Escape to Jamaica Bay

New York's Jamaica Bay offers a refuge for anglers and fish alike, just a stone's throw from the Big Apple.
A fly fisherman and his guide work the Jamaica Bay flats for early-season striped bass as a commercial airliner taxis for takeoff at nearby JFK airport.

It’s 10:00 on a Monday morning and the tide is flooding the surrounding marsh shallows with clear water. Robin climbs onto the poling platform and cleans his sunglasses with the bottom of his shirt before pushing off with a quiet grunt. As Robin poles us toward the edge of the marsh grass, I make my way to the bow and pull off 60 feet of fly line, keen with anticipation as I scan the water.

“There’s one,” Robin whispers. “Ten o’clock, moving to 12 . . . Holy moley, look behind!” A group of ten large shadows leisurely moves in our direction. A fin momentarily parts the surface as one of the fish dips to feed. My heart pounds and beads of sweat form on my forehead.

Stripers often patrol the edge of the bay’s marsh banks, hunting for grass shrimp and other tidbits. Here, a well-placed popper draws a strike.|


“What are you waiting for? Cast!” Robin hisses. I raise my rod, but before I can make a false cast there is a deafening roar and the fish scatter, creating a commotion that startles several nearby seagulls. Robin groans in frustration as a huge jet thunders down a runway just a few hundred feet from where we float. We can only watch helplessly as dozens of fish spook off the flat in every direction.

“Wow,” says Robin from the platform, silhouetted against the Manhattan skyline. “Sensory overload!”

Urban Oasis

Anglers who fish the flats of Jamaica Bay, in the shadow of New York City, have learned to deal with such distractions, and the rewards are worth it. Encompassing approximately 10,000 acres of salt marsh and located less than ten miles southeast of one of the most densely populated cities in the world, Jamaica Bay is an extraordinary place. Since it was made a national park in 1972, the bay has been cleaned up dramatically, and now produces some of the best shallow-water action with striped bass, bluefish and weakfish on the East Coast.


When menhaden begin to show in the bay, larger bass aren’t far behind.|

Approximately 9,000 acres of the park is designated as a wildlife refuge and serves as a popular destination for birdwatchers and other nature lovers. Shore birds and raptors frequent the marsh, and Jamaica Bay boasts the largest population of diamondback terrapins – a rare estuarine turtle – in the world. The fact that such a vibrant marsh ecosystem exists so close to Manhattan is nothing short of astonishing.

Productive fishing begins around the second or third week in April. Once the water temperature reaches the high 40s and low 50s, the marsh begins to fill with grass shrimp. This is one of the most exciting times to fish the bay. The water clarity is not great, but you can have a blast casting to boils, swirls and finning stripers in two to four feet of water. Better still, the fish are usually ravenous after a winter of inactivity. Best fishing comes on high tides that flood the marsh grass.


Small flies resembling the size and color of the grass shrimp are, for the most part, useless when there are so many real shrimp in the water. The odds of getting such a tiny offering noticed by the fish are slim. Instead, small poppers are the way to go. Making a commotion in the vicinity of an aggressive striper will usually provoke a strike. Note that stripers often smack a popper with their tail a few times before eating it, so resist the urge to set the hook until you are sure the fish has inhaled the lure.

Stripers and Weaks

Peter McCarthy displays a nice striper that fell for a chartreuse popping bug fished along the edge of the marsh grass.|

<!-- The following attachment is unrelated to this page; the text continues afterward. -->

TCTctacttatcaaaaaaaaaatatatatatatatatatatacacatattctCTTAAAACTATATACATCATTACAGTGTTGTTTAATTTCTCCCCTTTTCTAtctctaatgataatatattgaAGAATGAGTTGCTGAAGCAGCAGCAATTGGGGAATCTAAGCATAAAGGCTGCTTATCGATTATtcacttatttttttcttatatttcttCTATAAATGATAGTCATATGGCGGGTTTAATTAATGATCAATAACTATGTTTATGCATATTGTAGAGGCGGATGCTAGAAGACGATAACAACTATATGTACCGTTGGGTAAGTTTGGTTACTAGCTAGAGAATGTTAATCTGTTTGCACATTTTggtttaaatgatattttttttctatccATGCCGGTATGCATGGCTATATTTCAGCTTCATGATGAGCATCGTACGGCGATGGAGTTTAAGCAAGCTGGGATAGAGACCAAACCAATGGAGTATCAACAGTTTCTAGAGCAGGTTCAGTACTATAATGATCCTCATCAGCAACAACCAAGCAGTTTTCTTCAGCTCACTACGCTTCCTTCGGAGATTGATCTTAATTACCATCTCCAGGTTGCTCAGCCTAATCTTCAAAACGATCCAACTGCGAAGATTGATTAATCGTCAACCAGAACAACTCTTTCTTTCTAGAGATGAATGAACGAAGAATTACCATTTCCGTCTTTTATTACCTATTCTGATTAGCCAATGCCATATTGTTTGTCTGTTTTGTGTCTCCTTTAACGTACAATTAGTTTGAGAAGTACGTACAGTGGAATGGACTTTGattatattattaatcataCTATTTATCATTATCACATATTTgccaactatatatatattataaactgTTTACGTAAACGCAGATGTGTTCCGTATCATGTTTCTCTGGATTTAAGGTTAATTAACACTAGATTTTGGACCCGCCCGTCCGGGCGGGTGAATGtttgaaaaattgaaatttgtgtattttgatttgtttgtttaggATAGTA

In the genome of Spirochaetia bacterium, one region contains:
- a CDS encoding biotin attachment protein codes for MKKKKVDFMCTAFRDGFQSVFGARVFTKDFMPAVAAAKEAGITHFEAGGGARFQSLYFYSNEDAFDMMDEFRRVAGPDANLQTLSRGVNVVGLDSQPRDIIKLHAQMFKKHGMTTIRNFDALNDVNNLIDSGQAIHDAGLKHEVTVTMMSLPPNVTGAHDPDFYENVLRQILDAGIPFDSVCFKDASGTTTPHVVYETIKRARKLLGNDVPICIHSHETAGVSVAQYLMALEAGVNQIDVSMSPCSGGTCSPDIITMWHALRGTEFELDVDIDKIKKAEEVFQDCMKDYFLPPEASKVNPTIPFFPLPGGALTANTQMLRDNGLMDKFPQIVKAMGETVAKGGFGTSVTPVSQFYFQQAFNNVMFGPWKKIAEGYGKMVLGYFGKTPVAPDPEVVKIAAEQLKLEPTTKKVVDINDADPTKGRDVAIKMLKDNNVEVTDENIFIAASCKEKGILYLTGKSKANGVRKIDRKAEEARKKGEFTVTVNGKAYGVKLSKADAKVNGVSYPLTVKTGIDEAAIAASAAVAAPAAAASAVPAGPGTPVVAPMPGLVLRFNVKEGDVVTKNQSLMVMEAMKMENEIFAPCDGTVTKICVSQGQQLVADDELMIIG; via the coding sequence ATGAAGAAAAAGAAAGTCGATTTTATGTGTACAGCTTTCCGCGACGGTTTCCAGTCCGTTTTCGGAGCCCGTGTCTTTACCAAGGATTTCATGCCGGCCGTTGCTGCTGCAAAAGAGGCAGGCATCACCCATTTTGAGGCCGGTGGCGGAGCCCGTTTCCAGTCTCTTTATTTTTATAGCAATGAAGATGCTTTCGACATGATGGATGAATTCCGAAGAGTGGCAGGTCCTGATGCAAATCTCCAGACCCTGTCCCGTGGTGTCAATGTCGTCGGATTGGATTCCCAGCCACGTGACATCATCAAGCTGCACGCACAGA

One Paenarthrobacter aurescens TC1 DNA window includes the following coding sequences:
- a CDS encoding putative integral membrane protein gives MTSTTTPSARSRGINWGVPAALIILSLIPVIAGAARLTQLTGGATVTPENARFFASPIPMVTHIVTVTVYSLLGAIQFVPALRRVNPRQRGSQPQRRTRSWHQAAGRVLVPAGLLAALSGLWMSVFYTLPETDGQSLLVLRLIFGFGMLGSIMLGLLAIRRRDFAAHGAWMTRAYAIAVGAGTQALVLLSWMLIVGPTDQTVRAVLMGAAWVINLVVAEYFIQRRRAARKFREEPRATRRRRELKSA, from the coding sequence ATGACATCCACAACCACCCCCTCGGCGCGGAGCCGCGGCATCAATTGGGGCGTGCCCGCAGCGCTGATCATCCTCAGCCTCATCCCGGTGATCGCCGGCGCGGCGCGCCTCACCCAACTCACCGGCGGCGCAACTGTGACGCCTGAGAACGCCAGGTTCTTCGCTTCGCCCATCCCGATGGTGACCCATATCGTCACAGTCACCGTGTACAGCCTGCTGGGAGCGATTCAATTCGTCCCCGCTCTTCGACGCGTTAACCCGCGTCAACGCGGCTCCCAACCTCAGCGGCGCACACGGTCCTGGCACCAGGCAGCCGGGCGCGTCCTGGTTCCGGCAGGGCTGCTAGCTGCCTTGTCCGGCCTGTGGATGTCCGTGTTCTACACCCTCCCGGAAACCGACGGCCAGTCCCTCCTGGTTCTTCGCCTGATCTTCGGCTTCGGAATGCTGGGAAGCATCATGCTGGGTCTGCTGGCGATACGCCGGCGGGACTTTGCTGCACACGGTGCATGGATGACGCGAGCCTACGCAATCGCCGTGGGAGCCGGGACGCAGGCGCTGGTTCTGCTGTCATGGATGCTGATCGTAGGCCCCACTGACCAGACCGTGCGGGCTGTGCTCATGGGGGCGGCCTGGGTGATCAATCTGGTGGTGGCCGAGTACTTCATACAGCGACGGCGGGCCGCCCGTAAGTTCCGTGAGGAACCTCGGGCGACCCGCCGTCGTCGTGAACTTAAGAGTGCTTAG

Once May rolls around, sand eels and spearing (silversides) begin to enter the bay. This is when light-tackle striper fishermen focus on the ten- to 15-foot humps surrounded by deeper water. Productive lures include three-inch Slug-Gos or Bass Assassins in white, pearl or chartreuse, rigged on 1/2- to 3/4-ounce jigs.


For fly fishermen, small sand-eel and silverside patterns will work, but large Deceivers or Half-and-Halfs in white or chartreuse often take more and bigger fish. The water is still very murky in May, so the object is to get the fly noticed rather than to “match the hatch.” Bait can be so thick in this area that a bigger offering often draws more strikes than one that resembles the prevailing forage. Sinking lines in the 350- to 450-grain range are best for getting the fly down to the strike zone.

Around the second week of May, adult menhaden, locally called “bunker,” begin to arrive in Jamaica Bay. These baitfish measure eight to 14 inches long and attract big predators. Menhaden school in large numbers just below the surface and are easy to spot; look for the telltale “flip” of individual fish or large patches of riffled water to find them.

Often, big bluefish will attack bunker near the surface while monster bass in the 30-pound range lurk beneath, picking up the scraps. For light-tackle spin fishermen, the Storm Bunker Shad is the best lure to use when menhaden are present. Large, flashy, gold spoons fished slowly under the schools can be effective as well.

Juvenile menhaden flood the marsh in late summer and fall, and can be easily imitated with a variety of flies.|

Fly fishermen wishing to score a trophy should fish bulky flies in the eight- to ten-inch range, tied with a lot of material. Sinking lines in the 450-grain-plus range are necessary, not only for getting the fly down to the fish, but to improve castability. It can be very hard to cast a hefty fly on an intermediate or floating line. Once the fly is allowed to sink for a good while, retrieve it with a few hard, long strips. Because large bluefish are likely to be present, it’s a good idea to tie on a short wire tippet ahead of the fly.

It’s important to note that not every school of menhaden will hold stripers and blues. Large pods of undisturbed, “happy” bunker are better off ignored. Instead, look for small, tightly packed schools that appear “nervous.” Several bunker leaping clear of the surface is a sure sign that something large is trying to eat them!